caregiving Archives - Memory Ball
Memory Ball Toronto is back with its Sixth Annual Gala Event, proudly hosted by the Young Leaders Council of the Alzheimer Society of Toronto
Memory Ball Toronto, Toronto gala events, early-onset Alzheimer's awareness, Fundraiser, Charity Events, Alzheimer's disease, Toronto Alzheimer Society, Young Professionals
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Kathleen Beveridge is a regular contributor to the Memory Ball blog. She has written other stories on the benefits of yoga on brain health. Here is her personal story dealing with Alzheimer's Disease. It’s been 10 months since my grandfather lost his battle with Alzheimer’s and 6 months since my family was able to all be together and pay him tribute. His official diagnosis occurred between 5-6 years ago, and I’ve watched my family’s relationships with each other change and shift. When my grandpa finally let go in February there was a collective sigh of relief from his sons. This may come off sounding horrible and insensitive, but the loss suffered this year wasn’t one of mind, character, or soul, it was his physical body that left us, the rest had already slowly chipped away.19 11 2014 Kathleen's Story BeveridgeFamily99 (2)

Emma Mckay is a guest blogger for Memory Ball. She joined the Memory Ball team to help raise awareness of Alzheimer's Disease, and to support her mother who has early-onset Alzheimer's Disease. She is in her final semester of her Political Science and Communications program at McGill University. She loves sports, being active, and writing. She hopes that sharing her story will help others that are dealing with a diagnosis.  When I was seventeen years old, about a month before my high school graduation, I learned of my fifty-one year old mother’s diagnosis with early-onset Alzheimer’s Disease. Having just finalized my acceptance to McGill University, and being about to embark on an entirely new and amazing chapter of life, learning this news completely changed my life, as well as my entire family’s. It is not that the diagnosis itself came completely out of nowhere; we had been noticing small changes in my mother for a while, but the finality of a diagnosis, especially an irreversible and ultimately terminal disease such as Alzheimer’s, is truly a heart breaking thing to deal with. [caption id="attachment_2139" align="aligncenter" width="300"]photo of emma and family Emma (second from right) and her family[/caption]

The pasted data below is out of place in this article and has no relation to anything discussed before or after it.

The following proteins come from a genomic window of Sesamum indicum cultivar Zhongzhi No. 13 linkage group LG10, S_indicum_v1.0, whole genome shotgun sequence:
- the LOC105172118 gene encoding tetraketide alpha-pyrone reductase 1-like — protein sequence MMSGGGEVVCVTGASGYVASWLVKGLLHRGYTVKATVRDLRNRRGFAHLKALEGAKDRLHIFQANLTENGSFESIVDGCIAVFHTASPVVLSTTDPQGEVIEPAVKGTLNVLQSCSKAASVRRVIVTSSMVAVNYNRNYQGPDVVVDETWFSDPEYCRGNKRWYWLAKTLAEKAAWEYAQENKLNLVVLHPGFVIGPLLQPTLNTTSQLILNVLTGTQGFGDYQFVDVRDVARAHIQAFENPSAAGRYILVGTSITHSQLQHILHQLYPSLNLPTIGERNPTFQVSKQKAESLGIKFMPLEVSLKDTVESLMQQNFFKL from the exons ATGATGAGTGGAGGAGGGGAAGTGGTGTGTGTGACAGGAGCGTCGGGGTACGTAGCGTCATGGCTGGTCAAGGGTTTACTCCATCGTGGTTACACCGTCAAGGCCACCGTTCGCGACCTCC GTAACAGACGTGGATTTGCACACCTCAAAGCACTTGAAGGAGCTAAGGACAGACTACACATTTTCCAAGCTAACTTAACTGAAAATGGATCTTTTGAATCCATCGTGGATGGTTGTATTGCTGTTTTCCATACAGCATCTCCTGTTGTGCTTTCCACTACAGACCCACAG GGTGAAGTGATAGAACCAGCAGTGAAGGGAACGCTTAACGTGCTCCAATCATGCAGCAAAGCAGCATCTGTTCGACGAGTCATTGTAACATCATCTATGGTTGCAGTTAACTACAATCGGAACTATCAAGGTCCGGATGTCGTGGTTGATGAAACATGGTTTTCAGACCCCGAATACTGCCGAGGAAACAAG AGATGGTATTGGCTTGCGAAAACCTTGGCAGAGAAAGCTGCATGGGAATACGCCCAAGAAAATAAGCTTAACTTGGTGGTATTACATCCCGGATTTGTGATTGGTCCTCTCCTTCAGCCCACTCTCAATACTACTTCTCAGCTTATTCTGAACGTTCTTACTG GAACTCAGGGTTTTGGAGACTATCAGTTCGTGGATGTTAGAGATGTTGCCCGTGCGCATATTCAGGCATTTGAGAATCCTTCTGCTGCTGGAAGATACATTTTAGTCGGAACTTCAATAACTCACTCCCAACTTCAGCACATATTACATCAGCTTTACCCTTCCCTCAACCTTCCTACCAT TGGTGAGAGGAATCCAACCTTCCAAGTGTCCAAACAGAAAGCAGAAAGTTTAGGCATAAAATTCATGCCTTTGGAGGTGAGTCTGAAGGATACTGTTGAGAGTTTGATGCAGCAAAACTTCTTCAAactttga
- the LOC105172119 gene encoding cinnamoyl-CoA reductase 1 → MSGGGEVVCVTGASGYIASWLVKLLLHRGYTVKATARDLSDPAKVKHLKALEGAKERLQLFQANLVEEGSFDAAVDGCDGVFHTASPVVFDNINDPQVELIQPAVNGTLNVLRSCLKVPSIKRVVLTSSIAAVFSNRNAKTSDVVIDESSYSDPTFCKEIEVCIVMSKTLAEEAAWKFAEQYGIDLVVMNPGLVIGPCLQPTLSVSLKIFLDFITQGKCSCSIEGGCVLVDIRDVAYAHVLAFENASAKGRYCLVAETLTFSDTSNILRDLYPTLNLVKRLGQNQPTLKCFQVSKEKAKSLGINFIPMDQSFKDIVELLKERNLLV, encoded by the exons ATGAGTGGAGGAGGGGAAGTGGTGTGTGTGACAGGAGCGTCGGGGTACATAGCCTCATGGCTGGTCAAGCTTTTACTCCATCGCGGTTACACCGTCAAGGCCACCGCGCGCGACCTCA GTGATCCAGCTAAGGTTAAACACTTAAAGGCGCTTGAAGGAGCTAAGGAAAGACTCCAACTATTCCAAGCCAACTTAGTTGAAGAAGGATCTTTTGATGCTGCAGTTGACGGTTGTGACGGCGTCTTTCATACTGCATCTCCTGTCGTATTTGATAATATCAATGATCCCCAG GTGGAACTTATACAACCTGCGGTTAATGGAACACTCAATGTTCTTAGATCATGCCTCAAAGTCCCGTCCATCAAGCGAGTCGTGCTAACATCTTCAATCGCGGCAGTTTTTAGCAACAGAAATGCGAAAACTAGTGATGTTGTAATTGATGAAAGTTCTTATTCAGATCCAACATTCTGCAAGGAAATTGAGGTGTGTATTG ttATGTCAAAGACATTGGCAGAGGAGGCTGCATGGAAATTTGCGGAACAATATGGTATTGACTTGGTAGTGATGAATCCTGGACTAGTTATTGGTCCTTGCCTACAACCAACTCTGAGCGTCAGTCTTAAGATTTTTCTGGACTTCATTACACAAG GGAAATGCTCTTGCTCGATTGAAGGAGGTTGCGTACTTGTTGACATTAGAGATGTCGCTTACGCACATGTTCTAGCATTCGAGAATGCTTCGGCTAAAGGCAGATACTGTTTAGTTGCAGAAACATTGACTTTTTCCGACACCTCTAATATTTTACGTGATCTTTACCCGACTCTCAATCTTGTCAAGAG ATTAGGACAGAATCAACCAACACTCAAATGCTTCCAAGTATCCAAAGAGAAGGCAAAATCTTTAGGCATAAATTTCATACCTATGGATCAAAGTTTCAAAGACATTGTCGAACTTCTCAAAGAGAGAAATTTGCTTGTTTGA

This is a guest post by Caitlin Johnston, the founder and CEO of Memory Mats, a product that aims to help recollection in Alzheimer's patients. Caitlin and FFAB became connected through their passion of helping people with Alzheimer's disease and their families - as well as saving memories. Caitlin also founded the Purple Elephant Campaign to raise awareness of Alzheimer's - at the younge age of 25! We wanted to share her story with you to give a different perspective on the disease to the ones we've been posting recently. We hope you enjoy her story!

At 21 years old and I had entered into what seemed at the time to be a hidden world. I was hired as Program Manager and Volunteer Coordinator of a Long Term Care Home. Myself, and 8 others managed and supervised 250 staff that all cared for 204 seniors. My world had shifted in a big way, as everyone I was spending most of my time with was 70-104 years of age. I quickly learned that you couldn’t become attached to these beautiful people since their life span was now 6 months – 5 years. They all shared wonderful stories with me, gave me life lessons and tons of laughs. What really hit home with me was that each time I had a conversation with most of them their memory was declining. They had started to forget their children, nieces, nephews and significant others. Their loved ones would walk through the door and they would be more excited to say hello to me than their life partner that they had spent 50 years growing old with. This tore my heart to shreds.